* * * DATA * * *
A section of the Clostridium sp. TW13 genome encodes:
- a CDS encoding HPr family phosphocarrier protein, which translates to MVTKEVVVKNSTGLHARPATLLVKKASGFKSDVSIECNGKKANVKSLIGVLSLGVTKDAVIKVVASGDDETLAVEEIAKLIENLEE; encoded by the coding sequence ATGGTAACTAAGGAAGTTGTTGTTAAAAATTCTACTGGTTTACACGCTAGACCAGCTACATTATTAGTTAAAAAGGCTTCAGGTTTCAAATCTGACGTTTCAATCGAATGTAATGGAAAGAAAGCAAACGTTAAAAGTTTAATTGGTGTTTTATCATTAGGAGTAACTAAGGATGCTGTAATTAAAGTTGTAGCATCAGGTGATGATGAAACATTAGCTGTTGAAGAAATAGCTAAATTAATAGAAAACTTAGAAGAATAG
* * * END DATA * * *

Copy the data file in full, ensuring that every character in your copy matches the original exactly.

A section of the Clostridium sp. TW13 genome encodes:
- a CDS encoding HPr family phosphocarrier protein, which translates to MVTKEVVVKNSTGLHARPATLLVKKASGFKSDVSIECNGKKANVKSLIGVLSLGVTKDAVIKVVASGDDETLAVEEIAKLIENLEE; encoded by the coding sequence ATGGTAACTAAGGAAGTTGTTGTTAAAAATTCTACTGGTTTACACGCTAGACCAGCTACATTATTAGTTAAAAAGGCTTCAGGTTTCAAATCTGACGTTTCAATCGAATGTAATGGAAAGAAAGCAAACGTTAAAAGTTTAATTGGTGTTTTATCATTAGGAGTAACTAAGGATGCTGTAATTAAAGTTGTAGCATCAGGTGATGATGAAACATTAGCTGTTGAAGAAATAGCTAAATTAATAGAAAACTTAGAAGAATAG